• India is a country of 140 billion people who are transacting through either cash or bank cheques. This shows the huge potential in digital transactions.
  • The UPI allow Indians to transact between merchant to merchant, business to customer and customer to customer. So, if the government with an effective policy make people transact digitally, this ambitious target can be achieved.

The Reserve Bank of India (RBI) has recently allowed linking Rupay Credit Card to UPI, how is this going to help in raising the transaction volume?

  • Most public sector banks (PSBs) issue debit cards with the Rupay facility which will link with the UPI. This will bring a large number of customers who previously were not using UPI.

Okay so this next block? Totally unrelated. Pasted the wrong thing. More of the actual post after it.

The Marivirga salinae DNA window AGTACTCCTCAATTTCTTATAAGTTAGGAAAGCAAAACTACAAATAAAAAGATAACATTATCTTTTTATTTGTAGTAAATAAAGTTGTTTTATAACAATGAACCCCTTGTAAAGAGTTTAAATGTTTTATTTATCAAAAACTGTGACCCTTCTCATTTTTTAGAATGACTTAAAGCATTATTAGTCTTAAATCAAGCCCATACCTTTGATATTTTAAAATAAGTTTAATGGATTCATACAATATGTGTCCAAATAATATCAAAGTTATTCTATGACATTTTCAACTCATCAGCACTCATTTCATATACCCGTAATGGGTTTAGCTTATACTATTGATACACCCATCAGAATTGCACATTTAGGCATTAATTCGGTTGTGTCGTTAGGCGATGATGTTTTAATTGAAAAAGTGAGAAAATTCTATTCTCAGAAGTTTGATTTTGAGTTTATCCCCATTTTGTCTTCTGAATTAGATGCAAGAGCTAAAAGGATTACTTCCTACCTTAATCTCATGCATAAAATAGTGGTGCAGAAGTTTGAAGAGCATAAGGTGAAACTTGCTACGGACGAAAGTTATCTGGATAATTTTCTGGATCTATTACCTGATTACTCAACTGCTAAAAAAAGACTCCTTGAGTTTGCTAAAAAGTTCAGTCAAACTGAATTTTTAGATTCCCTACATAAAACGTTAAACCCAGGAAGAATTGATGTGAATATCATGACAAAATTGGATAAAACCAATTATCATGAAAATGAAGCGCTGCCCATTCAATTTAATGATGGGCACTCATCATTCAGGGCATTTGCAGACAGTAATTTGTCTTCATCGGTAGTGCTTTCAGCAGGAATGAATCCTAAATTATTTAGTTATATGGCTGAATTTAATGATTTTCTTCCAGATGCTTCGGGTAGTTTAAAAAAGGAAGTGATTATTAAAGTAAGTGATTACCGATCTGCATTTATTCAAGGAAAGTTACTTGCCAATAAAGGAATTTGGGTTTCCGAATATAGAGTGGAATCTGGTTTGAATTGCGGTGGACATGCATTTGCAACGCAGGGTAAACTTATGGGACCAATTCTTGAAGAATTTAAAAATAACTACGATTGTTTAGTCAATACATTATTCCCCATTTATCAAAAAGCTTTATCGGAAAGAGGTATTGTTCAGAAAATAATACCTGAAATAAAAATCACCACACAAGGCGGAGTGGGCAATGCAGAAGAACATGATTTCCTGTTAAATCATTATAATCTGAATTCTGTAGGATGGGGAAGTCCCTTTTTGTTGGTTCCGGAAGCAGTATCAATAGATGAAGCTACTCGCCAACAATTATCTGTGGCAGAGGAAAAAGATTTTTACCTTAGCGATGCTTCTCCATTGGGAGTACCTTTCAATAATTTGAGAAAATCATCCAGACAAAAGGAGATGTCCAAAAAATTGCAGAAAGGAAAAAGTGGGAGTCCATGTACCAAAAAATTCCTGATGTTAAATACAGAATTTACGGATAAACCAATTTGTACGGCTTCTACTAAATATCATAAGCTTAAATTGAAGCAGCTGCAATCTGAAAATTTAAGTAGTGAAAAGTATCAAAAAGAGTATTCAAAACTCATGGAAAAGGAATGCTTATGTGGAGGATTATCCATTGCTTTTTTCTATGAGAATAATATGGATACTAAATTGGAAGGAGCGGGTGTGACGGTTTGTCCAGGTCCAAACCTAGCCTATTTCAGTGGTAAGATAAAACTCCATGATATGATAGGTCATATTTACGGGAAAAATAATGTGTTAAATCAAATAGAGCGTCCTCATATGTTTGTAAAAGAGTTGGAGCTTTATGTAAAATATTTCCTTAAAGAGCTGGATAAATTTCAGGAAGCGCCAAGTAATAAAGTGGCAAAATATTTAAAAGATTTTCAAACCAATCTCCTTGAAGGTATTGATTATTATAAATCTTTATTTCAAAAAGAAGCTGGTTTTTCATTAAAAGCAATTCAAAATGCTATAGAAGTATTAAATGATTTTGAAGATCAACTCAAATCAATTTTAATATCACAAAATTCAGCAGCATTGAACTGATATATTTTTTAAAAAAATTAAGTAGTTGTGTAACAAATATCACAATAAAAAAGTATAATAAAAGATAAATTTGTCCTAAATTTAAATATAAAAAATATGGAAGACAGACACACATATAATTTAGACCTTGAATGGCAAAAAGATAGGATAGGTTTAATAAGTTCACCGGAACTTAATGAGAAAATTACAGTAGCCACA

• The linkage will increase the transaction volume but this linkage will attract MDRe., service charge. The rate of MDR is a matter of debate.

In need to enlarge the financial inclusiveness, India needs to encourage digital transactions. The government must also make sure that the large number of people who don’t have access to mobile phones or don’t want to use them, should be encouraged to bring them under this net. This increased inclusion will reflect the benefits of the digital transaction to all kinds of people of different strata of society.





One Nation-One Ration Card

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  • As per the Food and Public Distribution Ministry over eighty crore beneficiaries avail of the benefit under the One Nation-One Ration Card. While completing three years of its launch, the scheme recorded nearly three crore portability transactions per month and a total of over seventy-seven crore portable transactions.